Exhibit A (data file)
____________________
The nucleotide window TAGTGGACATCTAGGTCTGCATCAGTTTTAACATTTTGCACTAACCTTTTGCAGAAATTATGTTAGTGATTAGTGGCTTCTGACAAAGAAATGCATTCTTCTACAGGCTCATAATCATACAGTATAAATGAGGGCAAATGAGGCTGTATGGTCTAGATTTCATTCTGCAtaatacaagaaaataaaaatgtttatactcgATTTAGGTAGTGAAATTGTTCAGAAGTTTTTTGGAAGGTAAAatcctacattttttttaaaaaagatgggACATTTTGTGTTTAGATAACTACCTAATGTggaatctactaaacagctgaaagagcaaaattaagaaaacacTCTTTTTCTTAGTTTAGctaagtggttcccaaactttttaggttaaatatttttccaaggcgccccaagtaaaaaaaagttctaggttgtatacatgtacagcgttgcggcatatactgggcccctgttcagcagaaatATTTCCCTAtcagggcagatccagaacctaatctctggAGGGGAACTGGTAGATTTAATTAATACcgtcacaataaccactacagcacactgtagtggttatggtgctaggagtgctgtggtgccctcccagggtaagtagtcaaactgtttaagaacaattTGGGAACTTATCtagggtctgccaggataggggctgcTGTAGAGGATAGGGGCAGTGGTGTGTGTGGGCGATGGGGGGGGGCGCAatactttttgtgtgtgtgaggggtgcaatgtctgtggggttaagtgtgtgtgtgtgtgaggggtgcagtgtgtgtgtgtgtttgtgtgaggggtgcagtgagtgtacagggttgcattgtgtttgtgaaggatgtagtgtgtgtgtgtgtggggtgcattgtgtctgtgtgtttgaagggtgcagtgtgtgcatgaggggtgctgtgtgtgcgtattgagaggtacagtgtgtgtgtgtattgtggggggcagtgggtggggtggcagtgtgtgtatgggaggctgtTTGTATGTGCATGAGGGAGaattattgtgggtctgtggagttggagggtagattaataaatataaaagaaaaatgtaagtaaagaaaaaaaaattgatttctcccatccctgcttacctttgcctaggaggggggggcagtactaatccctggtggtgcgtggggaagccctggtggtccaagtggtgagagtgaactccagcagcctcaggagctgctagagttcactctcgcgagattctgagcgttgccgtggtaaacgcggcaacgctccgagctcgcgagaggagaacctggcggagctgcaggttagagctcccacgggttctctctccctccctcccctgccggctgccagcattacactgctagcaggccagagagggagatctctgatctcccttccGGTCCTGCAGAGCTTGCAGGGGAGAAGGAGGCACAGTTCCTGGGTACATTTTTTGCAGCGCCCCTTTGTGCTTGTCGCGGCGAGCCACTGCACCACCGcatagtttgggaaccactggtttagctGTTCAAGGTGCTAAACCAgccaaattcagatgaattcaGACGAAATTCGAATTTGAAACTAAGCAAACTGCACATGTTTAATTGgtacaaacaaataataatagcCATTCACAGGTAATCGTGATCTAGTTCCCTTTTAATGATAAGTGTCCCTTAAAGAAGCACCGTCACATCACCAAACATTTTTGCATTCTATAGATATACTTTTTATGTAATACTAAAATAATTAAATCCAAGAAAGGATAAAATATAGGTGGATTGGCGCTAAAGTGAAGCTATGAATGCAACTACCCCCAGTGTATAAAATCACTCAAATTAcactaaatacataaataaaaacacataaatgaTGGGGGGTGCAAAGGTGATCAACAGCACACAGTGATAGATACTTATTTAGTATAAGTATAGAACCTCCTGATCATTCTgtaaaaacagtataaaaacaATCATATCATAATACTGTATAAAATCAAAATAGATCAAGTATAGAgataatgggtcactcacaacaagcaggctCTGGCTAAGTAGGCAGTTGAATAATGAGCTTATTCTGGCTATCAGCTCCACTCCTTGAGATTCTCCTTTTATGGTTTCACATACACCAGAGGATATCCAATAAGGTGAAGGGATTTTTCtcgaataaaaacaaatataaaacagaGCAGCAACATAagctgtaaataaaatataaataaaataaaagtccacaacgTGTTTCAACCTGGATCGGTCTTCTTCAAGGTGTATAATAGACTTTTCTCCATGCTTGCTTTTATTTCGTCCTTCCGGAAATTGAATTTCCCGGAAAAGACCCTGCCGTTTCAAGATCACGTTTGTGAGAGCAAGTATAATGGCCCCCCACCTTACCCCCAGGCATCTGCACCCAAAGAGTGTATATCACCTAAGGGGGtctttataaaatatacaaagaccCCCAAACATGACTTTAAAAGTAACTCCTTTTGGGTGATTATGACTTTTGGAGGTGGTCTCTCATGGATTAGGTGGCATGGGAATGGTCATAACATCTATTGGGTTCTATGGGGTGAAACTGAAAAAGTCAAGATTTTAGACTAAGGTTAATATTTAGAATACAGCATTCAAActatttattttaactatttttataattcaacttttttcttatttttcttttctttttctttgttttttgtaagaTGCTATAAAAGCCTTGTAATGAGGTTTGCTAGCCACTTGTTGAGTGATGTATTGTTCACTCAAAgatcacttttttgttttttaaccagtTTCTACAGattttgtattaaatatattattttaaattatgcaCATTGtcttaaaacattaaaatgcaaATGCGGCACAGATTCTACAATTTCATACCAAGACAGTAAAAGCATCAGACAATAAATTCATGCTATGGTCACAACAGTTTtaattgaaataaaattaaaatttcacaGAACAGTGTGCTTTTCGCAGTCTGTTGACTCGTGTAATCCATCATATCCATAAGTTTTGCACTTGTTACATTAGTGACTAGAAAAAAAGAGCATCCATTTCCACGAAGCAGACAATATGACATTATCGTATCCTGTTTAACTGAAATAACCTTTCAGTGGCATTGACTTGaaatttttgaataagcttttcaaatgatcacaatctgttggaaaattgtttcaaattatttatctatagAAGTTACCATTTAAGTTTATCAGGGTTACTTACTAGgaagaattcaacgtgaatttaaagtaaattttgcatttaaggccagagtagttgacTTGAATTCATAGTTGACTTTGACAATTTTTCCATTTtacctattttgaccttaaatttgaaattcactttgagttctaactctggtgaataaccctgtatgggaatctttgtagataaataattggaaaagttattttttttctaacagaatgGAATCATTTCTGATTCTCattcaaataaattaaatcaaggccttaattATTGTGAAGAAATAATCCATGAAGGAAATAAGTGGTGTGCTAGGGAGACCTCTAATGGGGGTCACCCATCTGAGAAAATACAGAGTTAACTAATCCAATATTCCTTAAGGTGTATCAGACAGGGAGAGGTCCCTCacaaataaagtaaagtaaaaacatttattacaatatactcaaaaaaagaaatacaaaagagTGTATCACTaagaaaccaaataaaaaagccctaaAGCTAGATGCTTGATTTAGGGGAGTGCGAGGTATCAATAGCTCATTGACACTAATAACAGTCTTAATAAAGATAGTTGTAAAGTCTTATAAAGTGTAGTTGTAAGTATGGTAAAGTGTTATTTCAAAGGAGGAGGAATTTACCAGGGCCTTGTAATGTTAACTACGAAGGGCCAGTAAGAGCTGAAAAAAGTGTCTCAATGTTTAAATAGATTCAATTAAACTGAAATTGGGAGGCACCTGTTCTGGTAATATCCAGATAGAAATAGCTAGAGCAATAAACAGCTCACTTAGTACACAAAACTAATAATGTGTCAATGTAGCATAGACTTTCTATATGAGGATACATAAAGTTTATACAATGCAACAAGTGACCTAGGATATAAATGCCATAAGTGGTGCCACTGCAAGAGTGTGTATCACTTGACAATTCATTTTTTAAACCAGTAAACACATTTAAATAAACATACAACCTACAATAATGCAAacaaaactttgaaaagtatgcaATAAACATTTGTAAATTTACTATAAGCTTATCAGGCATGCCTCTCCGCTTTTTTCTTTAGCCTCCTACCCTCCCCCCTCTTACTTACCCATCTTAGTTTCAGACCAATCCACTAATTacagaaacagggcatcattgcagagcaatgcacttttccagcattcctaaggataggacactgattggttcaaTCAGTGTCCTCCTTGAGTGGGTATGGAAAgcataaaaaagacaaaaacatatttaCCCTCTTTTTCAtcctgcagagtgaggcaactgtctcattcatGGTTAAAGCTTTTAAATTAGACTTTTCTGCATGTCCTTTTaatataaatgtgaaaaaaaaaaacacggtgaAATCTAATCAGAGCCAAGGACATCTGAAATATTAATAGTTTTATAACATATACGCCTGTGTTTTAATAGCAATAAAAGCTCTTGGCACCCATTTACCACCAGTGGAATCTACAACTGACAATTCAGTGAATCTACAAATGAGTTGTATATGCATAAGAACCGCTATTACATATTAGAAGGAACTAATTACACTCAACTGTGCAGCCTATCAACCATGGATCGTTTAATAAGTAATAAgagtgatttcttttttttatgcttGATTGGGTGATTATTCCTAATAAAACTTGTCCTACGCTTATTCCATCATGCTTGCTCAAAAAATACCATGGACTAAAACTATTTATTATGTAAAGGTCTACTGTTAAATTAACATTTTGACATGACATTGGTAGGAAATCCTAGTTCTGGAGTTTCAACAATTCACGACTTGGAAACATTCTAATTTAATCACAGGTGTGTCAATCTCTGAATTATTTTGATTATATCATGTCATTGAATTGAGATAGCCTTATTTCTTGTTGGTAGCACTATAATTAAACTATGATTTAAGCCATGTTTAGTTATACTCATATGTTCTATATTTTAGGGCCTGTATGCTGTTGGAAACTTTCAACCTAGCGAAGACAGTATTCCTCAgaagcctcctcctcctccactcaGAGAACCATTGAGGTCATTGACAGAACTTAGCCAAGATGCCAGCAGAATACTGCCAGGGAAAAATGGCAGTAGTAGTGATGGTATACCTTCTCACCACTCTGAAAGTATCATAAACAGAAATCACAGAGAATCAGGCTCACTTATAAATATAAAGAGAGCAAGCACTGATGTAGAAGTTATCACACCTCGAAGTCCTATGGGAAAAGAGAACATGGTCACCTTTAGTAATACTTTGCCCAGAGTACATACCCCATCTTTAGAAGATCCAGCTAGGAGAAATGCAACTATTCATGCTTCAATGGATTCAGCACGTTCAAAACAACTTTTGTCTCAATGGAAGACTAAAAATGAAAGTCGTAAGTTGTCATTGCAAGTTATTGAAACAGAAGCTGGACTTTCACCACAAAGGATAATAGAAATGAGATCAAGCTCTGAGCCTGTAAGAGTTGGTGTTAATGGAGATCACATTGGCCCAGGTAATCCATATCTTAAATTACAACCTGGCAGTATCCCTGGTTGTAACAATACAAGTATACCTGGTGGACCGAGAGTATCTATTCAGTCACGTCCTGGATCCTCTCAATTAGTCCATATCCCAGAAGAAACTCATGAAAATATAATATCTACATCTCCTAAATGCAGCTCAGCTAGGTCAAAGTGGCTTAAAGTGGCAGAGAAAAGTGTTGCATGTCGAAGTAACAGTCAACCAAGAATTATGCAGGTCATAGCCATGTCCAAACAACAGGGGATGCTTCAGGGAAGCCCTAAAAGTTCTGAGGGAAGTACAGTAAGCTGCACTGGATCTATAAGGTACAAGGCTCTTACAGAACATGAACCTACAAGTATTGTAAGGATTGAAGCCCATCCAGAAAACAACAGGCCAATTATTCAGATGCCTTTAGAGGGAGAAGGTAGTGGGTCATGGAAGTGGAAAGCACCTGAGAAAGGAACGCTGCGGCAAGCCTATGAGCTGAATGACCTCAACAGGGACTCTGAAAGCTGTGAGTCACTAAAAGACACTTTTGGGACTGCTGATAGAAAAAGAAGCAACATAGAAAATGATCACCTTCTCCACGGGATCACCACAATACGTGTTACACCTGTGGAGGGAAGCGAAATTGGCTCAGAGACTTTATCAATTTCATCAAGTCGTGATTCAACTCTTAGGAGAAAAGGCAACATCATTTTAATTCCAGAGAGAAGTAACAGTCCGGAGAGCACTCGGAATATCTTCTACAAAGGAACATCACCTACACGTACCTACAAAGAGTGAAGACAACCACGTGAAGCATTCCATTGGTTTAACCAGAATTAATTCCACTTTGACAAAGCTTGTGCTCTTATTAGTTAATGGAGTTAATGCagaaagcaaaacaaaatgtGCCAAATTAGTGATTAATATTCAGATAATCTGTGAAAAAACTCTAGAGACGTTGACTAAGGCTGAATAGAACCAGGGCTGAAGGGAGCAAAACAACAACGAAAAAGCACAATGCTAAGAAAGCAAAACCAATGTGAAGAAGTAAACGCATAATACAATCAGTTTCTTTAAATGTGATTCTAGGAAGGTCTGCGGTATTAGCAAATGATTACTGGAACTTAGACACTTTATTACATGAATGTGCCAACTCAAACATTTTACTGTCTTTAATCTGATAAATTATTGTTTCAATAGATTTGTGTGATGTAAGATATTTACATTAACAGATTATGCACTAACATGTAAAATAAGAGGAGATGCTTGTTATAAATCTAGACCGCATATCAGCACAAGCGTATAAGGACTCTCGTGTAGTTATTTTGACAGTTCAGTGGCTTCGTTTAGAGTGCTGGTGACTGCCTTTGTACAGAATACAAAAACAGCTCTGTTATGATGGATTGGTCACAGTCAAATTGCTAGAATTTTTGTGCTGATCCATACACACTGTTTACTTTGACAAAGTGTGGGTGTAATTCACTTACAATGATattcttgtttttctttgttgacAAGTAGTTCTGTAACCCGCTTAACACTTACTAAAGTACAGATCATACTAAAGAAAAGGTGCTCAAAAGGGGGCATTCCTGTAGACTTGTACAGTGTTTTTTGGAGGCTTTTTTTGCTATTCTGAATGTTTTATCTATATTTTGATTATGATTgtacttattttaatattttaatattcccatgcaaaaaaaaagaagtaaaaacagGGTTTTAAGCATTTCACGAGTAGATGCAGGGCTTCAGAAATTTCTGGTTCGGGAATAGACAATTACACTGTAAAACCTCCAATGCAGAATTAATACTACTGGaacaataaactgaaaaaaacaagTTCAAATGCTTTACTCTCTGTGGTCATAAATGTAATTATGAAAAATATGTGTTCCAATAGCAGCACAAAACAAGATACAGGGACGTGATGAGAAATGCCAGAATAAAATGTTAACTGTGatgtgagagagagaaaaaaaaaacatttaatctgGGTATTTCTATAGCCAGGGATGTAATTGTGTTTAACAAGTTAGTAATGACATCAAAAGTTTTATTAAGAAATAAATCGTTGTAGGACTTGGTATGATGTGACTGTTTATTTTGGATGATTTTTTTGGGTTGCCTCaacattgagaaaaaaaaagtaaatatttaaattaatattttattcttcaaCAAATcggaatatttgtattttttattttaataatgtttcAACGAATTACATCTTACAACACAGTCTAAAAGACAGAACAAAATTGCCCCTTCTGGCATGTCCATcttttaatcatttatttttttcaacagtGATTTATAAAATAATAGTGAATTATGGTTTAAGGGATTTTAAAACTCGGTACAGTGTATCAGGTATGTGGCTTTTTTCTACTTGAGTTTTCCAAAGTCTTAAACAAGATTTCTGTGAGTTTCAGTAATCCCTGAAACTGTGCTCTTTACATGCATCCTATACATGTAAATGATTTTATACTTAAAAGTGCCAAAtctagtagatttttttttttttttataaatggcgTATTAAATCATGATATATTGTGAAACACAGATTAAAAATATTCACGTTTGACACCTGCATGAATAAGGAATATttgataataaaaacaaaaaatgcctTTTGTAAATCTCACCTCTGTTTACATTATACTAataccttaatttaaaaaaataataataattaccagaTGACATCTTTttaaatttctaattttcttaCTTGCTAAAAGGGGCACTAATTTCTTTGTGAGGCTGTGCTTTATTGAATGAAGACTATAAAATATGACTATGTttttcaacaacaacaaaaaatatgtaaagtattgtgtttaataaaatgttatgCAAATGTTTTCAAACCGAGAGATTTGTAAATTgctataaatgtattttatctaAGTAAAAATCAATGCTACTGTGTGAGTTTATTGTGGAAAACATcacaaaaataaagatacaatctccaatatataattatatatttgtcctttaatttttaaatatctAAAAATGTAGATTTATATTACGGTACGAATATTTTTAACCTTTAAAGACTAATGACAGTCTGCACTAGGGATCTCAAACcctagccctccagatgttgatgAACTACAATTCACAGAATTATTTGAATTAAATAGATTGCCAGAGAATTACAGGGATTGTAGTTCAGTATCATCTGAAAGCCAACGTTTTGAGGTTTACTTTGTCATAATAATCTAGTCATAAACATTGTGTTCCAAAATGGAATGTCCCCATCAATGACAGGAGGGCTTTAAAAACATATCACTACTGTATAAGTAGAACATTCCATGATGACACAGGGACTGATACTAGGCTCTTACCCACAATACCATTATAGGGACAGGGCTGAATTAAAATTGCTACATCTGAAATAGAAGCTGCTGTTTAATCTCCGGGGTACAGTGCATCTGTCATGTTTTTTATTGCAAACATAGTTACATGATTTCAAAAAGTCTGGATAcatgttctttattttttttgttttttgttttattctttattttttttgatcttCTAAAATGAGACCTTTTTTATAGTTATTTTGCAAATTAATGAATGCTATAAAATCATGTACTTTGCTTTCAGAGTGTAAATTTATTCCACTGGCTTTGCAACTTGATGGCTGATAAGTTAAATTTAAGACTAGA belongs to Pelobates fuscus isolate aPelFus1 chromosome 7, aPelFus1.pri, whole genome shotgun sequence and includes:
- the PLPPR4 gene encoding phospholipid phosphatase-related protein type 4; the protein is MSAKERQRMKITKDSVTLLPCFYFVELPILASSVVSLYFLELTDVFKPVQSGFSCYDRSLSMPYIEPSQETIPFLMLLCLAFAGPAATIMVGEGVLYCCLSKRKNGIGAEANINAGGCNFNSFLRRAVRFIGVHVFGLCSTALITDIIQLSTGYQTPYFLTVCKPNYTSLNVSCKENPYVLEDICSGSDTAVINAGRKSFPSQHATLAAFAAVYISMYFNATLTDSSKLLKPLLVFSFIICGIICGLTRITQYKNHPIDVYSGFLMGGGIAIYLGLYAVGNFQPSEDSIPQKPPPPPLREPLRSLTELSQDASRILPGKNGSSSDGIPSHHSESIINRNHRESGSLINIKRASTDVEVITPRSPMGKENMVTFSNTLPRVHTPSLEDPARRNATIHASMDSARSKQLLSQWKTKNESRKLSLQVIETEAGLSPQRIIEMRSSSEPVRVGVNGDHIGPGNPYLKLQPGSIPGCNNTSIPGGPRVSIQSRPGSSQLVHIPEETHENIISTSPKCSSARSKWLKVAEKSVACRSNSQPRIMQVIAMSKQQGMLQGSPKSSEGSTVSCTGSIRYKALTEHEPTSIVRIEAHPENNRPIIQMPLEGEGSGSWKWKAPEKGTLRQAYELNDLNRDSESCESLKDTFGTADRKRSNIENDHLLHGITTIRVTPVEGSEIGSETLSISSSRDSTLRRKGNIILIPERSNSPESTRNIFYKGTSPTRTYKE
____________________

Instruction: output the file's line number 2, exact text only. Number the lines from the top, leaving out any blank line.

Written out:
- the PLPPR4 gene encoding phospholipid phosphatase-related protein type 4; the protein is MSAKERQRMKITKDSVTLLPCFYFVELPILASSVVSLYFLELTDVFKPVQSGFSCYDRSLSMPYIEPSQETIPFLMLLCLAFAGPAATIMVGEGVLYCCLSKRKNGIGAEANINAGGCNFNSFLRRAVRFIGVHVFGLCSTALITDIIQLSTGYQTPYFLTVCKPNYTSLNVSCKENPYVLEDICSGSDTAVINAGRKSFPSQHATLAAFAAVYISMYFNATLTDSSKLLKPLLVFSFIICGIICGLTRITQYKNHPIDVYSGFLMGGGIAIYLGLYAVGNFQPSEDSIPQKPPPPPLREPLRSLTELSQDASRILPGKNGSSSDGIPSHHSESIINRNHRESGSLINIKRASTDVEVITPRSPMGKENMVTFSNTLPRVHTPSLEDPARRNATIHASMDSARSKQLLSQWKTKNESRKLSLQVIETEAGLSPQRIIEMRSSSEPVRVGVNGDHIGPGNPYLKLQPGSIPGCNNTSIPGGPRVSIQSRPGSSQLVHIPEETHENIISTSPKCSSARSKWLKVAEKSVACRSNSQPRIMQVIAMSKQQGMLQGSPKSSEGSTVSCTGSIRYKALTEHEPTSIVRIEAHPENNRPIIQMPLEGEGSGSWKWKAPEKGTLRQAYELNDLNRDSESCESLKDTFGTADRKRSNIENDHLLHGITTIRVTPVEGSEIGSETLSISSSRDSTLRRKGNIILIPERSNSPESTRNIFYKGTSPTRTYKE